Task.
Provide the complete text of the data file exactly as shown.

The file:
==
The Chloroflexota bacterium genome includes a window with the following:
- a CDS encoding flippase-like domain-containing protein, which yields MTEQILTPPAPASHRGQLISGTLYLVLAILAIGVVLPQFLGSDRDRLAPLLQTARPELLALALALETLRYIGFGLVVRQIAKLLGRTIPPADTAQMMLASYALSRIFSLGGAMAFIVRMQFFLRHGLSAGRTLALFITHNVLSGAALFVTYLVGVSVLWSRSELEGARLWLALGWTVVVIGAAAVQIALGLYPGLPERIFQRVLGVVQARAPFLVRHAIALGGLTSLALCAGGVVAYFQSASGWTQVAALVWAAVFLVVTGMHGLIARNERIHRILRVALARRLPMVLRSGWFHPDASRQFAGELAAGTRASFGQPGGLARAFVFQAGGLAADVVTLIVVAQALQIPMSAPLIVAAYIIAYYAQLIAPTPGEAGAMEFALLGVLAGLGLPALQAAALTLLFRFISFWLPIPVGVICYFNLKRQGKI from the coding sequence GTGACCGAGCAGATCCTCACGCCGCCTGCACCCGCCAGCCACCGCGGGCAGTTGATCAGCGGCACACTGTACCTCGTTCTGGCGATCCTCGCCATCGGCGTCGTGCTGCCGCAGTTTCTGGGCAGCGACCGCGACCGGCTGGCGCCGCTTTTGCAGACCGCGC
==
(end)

The Chloroflexota bacterium genome includes a window with the following:
- a CDS encoding flippase-like domain-containing protein, which yields MTEQILTPPAPASHRGQLISGTLYLVLAILAIGVVLPQFLGSDRDRLAPLLQTARPELLALALALETLRYIGFGLVVRQIAKLLGRTIPPADTAQMMLASYALSRIFSLGGAMAFIVRMQFFLRHGLSAGRTLALFITHNVLSGAALFVTYLVGVSVLWSRSELEGARLWLALGWTVVVIGAAAVQIALGLYPGLPERIFQRVLGVVQARAPFLVRHAIALGGLTSLALCAGGVVAYFQSASGWTQVAALVWAAVFLVVTGMHGLIARNERIHRILRVALARRLPMVLRSGWFHPDASRQFAGELAAGTRASFGQPGGLARAFVFQAGGLAADVVTLIVVAQALQIPMSAPLIVAAYIIAYYAQLIAPTPGEAGAMEFALLGVLAGLGLPALQAAALTLLFRFISFWLPIPVGVICYFNLKRQGKI from the coding sequence GTGACCGAGCAGATCCTCACGCCGCCTGCACCCGCCAGCCACCGCGGGCAGTTGATCAGCGGCACACTGTACCTCGTTCTGGCGATCCTCGCCATCGGCGTCGTGCTGCCGCAGTTTCTGGGCAGCGACCGCGACCGGCTGGCGCCGCTTTTGCAGACCGCGC